Until the rise of the internet and big-box bookstores (like Barnes and Noble and the departed Borders) Pagan titles weren’t easily available. Sure they existed, but unless you lived close to a good Metaphysical Shop there were relatively few to choose from. As a result a lot of books and authors considered New Age have impacted Modern Paganism. I know a lot of Pagans who have read Carlos Castaneda’s The Teachings of Don Juan and every once in a while I get asked about authors such as Rosemary Altea, Marianne Williamson, Rhonda Byrne, and Don Miguel Ruiz. I often don’t have much to say in reply because I’ve never read any of them, but that so many people ask speaks highly to the continued interconnections between Paganism and the New Age.
A lot of figures and practices often labeled “New Age” have become a part of many Modern Paganisms. I know a lot of people who practice both some sort of Paganism alongside Michael Harner style shamanism. Many teaching shamans attend Pagan events and blend in seamlessly with our community, though some of their students/adherents no doubt bristle at the word “Pagan.” A lot of the Pagan Festivals I’ve attended over the years have welcomed speakers like Terrance McKenna and Timothy Leary. I’m not always sure those guys identify as New Age, but their books are often labeled such.
A lot of New Agers are happy borrowing from us too, so it’s definitely a two-way street. A lot of “Pagan authors” often find success in New Age markets. I haven’t seen Raymond Buckland at a Pagan event in years, but he’s a frequent visitor to Lily Dale, a Spiritualist community in Western New York that that boasts a lot of folks within its ranks who sit comfortably in the New Age category. My first “Pagan festivals” in Michigan seventeen odd years ago were mostly New Age gatherings, with soul readers, people interested in angels, and probably a few people using Dolphin oracles. Often times the big name guests were Wiccan-types, but they mostly spoke about things outside of Paganism. Silver Ravenwolf’s workshops were just as likely to be about Pennsylvania Dutch Hex Magic as Witchcraft. (One being socially acceptable to many interested in the New Age because it comes wrapped in Christian clothes, and the other being well, Witchcraft.)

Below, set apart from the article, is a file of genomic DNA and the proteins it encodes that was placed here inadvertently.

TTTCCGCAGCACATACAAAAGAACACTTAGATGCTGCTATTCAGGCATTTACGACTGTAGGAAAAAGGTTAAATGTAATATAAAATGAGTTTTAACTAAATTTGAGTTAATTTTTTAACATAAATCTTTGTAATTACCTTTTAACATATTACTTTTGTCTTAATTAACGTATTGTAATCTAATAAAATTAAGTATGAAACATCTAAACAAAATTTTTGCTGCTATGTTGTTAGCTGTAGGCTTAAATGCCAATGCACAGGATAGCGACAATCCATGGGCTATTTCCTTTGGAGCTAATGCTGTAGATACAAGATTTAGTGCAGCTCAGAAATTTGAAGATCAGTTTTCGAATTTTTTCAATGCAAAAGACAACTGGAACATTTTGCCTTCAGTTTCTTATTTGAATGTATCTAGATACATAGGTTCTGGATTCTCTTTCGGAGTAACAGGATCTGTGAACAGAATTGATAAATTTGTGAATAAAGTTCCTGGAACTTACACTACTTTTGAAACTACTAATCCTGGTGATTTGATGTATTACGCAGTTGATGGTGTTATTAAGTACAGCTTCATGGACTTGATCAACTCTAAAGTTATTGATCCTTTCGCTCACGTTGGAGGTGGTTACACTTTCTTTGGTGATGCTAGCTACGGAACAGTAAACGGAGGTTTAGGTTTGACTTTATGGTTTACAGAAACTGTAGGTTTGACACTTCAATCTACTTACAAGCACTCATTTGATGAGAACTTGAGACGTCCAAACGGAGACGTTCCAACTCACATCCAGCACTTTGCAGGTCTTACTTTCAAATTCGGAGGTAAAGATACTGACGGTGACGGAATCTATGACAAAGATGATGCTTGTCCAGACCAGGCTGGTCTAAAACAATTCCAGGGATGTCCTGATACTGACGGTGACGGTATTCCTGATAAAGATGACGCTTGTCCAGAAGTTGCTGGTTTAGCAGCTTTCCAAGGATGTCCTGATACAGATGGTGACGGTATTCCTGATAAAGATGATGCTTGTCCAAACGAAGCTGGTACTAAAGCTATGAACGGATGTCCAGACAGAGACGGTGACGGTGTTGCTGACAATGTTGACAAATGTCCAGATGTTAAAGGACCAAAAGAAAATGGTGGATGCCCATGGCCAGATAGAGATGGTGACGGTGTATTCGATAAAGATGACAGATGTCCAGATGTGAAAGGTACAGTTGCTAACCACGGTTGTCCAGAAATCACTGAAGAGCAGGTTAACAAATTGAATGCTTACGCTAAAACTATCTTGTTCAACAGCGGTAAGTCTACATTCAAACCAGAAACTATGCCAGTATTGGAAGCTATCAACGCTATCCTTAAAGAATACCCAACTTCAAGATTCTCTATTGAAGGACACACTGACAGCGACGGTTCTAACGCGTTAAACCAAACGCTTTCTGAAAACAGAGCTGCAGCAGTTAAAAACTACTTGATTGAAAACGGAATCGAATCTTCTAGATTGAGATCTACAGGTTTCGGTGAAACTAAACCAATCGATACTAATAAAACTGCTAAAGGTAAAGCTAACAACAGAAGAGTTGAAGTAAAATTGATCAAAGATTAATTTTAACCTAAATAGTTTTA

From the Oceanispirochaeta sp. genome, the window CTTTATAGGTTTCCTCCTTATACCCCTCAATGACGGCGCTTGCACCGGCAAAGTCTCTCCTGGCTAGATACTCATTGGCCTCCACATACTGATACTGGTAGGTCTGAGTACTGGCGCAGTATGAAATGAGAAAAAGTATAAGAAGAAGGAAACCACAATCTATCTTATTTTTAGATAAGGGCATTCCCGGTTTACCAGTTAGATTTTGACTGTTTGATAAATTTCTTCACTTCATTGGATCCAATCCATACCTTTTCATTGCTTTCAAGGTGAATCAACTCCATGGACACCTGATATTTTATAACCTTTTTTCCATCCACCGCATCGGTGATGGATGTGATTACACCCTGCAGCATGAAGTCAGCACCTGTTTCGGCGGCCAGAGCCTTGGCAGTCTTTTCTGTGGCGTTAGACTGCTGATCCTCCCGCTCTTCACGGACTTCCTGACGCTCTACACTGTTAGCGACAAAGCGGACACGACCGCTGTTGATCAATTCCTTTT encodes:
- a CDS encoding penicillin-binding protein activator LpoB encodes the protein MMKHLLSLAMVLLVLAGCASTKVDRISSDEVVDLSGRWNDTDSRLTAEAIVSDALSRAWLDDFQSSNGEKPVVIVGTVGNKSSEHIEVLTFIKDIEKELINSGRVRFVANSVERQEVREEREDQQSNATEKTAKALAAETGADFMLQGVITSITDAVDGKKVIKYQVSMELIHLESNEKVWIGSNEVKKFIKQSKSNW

I know that I can often be dismissive of things labeled New Age. When someone asks if what I do is “New Age” I’m likely to reply that my religion is of “the Old Age” and is focused on old gods, old ideas, and traditional ways of living, but that’s not entirely true. Some of what I do has been directly influenced by New Age thought and that’s fine. In Witchcraft we use what works, and sometimes New Age practices do just that. Besides, if borrowing from Helena Blavatsky was good enough for Gerald Gardner it’s probably good enough for me.